How Did Race Riots Influence The Civil Rights Movement

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Race Riots- many black leaders stressed nonviolence. Since the mid-1950s, King and others had been leading disciplined mass protests of African Americans in the South against segregation, emphasizing appeals to the the white majority.

Reconstruction, which transformed the role and status of African Americans, energizing every other cultural movement as well. At the same time, southern white resistance to the ending of segregation, with its attendant violence, stimulated a northern-dominated Congress to enact 1957 the first civil rights law since 1875, creating the Commission on Civil Rights and

prohibiting interference with the right to vote African americans were still massively disenfranchised in many southern states. A second enactment 1960 provided federal referees to aid African Americans in registering for and voting in federal elections.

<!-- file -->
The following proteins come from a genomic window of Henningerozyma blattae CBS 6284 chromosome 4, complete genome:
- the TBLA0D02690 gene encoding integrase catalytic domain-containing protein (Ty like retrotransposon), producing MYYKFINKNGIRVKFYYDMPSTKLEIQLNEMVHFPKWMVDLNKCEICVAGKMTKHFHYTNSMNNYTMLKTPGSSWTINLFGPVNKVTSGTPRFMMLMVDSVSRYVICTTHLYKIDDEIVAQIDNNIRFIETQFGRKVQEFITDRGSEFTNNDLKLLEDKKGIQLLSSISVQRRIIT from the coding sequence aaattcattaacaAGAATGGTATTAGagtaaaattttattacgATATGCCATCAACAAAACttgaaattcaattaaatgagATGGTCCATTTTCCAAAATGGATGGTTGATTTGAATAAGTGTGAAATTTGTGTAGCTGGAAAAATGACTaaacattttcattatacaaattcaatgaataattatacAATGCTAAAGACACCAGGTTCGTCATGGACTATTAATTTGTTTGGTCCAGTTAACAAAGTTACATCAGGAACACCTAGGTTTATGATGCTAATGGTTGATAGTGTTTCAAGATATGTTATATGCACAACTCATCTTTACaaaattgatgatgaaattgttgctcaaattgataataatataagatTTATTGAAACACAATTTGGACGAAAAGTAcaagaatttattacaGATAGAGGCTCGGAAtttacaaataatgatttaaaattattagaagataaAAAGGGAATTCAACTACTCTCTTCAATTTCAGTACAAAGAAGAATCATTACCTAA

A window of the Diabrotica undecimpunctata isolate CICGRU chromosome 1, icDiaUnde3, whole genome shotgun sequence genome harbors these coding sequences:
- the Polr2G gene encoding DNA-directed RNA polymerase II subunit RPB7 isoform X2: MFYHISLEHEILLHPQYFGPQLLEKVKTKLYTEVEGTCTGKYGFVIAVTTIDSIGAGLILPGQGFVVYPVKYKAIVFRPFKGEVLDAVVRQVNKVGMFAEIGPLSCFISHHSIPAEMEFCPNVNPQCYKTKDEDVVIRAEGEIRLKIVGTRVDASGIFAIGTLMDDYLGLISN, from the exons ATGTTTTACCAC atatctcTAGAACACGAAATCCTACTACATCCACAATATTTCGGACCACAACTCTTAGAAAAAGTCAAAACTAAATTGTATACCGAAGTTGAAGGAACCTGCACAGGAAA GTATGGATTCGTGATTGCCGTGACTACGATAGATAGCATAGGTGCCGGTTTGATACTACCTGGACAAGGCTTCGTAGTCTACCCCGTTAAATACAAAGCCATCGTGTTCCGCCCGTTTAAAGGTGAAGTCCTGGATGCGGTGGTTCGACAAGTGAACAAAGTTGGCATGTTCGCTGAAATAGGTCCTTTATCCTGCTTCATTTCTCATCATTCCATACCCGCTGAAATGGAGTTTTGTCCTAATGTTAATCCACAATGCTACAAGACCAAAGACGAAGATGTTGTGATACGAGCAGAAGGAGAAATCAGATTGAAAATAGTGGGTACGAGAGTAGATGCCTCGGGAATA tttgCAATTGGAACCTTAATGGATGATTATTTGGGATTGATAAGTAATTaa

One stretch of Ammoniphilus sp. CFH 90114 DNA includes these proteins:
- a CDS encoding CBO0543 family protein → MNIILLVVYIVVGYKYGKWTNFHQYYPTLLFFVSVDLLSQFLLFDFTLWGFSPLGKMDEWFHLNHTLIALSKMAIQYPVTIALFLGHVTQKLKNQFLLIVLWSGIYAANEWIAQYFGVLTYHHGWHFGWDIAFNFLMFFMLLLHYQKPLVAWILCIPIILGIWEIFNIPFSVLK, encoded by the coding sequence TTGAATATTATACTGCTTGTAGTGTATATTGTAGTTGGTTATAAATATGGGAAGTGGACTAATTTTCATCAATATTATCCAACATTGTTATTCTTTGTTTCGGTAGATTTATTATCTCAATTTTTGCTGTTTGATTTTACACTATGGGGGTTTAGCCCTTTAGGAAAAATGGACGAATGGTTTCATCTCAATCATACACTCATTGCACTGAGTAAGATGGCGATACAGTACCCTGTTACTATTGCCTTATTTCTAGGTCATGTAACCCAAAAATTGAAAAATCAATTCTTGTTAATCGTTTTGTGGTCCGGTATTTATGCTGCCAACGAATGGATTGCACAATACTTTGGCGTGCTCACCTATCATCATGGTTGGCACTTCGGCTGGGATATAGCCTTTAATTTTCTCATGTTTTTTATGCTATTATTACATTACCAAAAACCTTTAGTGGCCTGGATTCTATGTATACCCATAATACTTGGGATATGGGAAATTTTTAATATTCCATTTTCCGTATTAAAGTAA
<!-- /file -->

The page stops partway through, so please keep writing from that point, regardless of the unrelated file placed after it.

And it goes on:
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After Kennedy's death, President Johnson prodded Congress into enacting (August 1965) a Voting Rights Act that eliminated all qualifying tests for registration that had as their objective limiting the right to vote to whites. Thereafter, massive voter registration drives in the South sent the proportion of registered blacks spurting upward from less than 30% to over 53% in 1966.

The civil rights phase of the African american revolution had reached its legislative and judicial summit. Then, from 1964 to 1968, more than a hundred American cities were swept by race riots, which included dynamiters, guerrilla warfare, and huge conflagrations, as the anger of the northern African American community at its relatively low income, high unemployment, and social exclusion

exploded. the northern white community drew back rapidly from its reformist stance on the race issue. In 1968 the nation chose as president Richard M. Nixon, who was not in favor of using federal power to aid the

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